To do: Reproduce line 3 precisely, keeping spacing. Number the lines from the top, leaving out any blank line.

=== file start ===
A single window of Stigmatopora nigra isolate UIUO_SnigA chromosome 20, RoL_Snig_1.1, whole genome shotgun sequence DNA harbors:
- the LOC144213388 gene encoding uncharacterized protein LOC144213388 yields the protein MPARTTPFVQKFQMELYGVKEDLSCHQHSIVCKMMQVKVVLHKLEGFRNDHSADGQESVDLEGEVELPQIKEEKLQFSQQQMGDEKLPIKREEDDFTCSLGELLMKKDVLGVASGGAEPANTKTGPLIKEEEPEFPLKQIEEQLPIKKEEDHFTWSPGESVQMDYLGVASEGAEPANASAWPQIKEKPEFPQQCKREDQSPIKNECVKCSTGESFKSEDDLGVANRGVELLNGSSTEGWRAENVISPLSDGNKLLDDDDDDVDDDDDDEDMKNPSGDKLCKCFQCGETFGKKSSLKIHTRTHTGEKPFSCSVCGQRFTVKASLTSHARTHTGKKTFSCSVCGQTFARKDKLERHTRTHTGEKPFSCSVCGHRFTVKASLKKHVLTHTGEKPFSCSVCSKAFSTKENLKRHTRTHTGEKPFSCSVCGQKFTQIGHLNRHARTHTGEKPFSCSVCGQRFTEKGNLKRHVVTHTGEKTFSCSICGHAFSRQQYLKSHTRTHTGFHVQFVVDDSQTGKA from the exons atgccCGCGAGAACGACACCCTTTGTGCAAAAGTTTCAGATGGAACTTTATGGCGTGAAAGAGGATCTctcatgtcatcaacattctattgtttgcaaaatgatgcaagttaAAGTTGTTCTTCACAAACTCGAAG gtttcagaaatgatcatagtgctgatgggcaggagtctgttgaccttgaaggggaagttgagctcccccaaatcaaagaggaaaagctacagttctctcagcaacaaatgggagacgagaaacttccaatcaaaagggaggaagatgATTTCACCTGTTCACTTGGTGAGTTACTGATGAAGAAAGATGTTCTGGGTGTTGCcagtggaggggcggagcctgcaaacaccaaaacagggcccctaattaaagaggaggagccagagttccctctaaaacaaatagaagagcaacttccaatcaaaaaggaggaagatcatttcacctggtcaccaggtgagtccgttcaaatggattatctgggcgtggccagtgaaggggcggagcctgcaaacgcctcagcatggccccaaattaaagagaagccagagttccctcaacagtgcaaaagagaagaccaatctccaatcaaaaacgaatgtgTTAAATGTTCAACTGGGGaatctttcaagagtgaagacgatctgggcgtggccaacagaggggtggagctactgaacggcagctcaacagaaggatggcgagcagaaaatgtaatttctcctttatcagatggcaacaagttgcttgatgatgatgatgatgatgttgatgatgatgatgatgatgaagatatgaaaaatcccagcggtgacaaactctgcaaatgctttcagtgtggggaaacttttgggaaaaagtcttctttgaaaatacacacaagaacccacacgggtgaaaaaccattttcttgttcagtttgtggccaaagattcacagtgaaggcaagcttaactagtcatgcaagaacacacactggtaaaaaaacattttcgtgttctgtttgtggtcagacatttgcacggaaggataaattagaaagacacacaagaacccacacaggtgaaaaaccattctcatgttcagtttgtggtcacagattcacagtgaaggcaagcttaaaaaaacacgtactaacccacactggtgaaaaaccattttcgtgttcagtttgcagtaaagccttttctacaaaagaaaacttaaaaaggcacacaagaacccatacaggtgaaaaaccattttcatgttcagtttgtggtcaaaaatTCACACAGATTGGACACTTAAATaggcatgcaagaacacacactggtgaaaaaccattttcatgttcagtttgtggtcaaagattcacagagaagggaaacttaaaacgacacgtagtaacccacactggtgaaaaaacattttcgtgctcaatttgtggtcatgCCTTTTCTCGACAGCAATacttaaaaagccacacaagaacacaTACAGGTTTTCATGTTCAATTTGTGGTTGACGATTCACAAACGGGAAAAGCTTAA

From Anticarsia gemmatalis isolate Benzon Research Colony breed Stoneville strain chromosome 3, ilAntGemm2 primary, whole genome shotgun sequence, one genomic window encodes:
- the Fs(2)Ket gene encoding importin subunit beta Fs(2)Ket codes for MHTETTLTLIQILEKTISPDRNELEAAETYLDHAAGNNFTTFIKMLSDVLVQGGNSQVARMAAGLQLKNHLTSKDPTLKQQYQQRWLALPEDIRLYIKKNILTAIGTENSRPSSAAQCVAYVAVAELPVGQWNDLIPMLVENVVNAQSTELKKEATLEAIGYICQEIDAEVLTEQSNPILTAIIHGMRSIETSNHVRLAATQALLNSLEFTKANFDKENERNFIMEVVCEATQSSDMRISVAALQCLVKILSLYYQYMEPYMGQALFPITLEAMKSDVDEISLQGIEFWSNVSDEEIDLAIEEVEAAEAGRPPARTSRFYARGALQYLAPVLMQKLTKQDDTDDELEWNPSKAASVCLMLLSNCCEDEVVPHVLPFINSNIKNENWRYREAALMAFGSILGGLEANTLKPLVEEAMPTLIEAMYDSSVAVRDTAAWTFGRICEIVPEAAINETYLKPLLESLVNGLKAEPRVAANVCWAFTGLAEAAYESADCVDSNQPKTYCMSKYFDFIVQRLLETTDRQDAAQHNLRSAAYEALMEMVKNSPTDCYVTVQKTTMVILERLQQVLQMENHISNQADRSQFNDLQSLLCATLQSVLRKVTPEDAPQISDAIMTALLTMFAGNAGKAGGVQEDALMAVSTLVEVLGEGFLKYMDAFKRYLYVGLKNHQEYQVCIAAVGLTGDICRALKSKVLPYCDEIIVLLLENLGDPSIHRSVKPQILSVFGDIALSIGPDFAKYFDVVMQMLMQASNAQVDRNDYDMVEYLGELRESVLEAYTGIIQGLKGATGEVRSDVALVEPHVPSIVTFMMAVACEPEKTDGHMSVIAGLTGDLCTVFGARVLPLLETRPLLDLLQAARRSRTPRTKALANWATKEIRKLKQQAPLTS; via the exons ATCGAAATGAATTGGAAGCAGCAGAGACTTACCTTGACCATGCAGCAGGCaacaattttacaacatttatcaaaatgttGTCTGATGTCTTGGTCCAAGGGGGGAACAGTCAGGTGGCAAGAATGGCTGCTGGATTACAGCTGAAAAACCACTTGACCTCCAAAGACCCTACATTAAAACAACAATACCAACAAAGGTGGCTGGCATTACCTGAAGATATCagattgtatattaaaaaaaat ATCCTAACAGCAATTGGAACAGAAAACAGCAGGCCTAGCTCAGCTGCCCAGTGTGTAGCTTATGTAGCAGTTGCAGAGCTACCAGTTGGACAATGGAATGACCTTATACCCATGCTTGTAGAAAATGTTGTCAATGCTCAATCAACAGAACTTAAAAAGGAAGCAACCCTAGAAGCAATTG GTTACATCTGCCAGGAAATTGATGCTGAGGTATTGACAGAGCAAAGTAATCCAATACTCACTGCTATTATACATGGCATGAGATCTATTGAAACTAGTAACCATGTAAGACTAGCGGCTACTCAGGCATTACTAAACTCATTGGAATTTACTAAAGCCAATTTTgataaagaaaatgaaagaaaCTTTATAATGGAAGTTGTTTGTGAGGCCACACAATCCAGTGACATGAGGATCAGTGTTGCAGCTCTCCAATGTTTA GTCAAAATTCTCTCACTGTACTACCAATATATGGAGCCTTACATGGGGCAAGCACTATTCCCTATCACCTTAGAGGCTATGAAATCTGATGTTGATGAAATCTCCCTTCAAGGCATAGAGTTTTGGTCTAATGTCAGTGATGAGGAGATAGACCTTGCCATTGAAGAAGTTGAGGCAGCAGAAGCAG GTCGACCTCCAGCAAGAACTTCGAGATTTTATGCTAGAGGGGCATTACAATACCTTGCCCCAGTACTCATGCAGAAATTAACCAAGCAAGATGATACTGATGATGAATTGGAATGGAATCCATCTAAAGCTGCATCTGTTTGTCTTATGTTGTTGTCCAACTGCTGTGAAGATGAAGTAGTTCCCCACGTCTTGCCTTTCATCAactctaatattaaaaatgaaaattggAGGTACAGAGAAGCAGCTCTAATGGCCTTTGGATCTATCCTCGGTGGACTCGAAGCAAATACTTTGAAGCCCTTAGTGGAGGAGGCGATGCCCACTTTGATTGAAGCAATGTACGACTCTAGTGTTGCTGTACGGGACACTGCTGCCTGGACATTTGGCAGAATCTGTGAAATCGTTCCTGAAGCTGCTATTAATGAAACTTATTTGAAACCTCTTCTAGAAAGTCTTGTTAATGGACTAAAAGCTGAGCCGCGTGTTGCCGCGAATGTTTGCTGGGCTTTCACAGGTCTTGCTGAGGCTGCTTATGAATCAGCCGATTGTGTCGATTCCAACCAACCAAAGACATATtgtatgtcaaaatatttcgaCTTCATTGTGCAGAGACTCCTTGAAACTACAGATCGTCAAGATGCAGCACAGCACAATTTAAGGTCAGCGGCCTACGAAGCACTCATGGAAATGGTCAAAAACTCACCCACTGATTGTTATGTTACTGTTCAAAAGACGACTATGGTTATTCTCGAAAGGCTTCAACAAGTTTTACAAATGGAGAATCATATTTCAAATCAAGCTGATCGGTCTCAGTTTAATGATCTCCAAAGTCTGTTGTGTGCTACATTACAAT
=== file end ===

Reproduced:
From Anticarsia gemmatalis isolate Benzon Research Colony breed Stoneville strain chromosome 3, ilAntGemm2 primary, whole genome shotgun sequence, one genomic window encodes: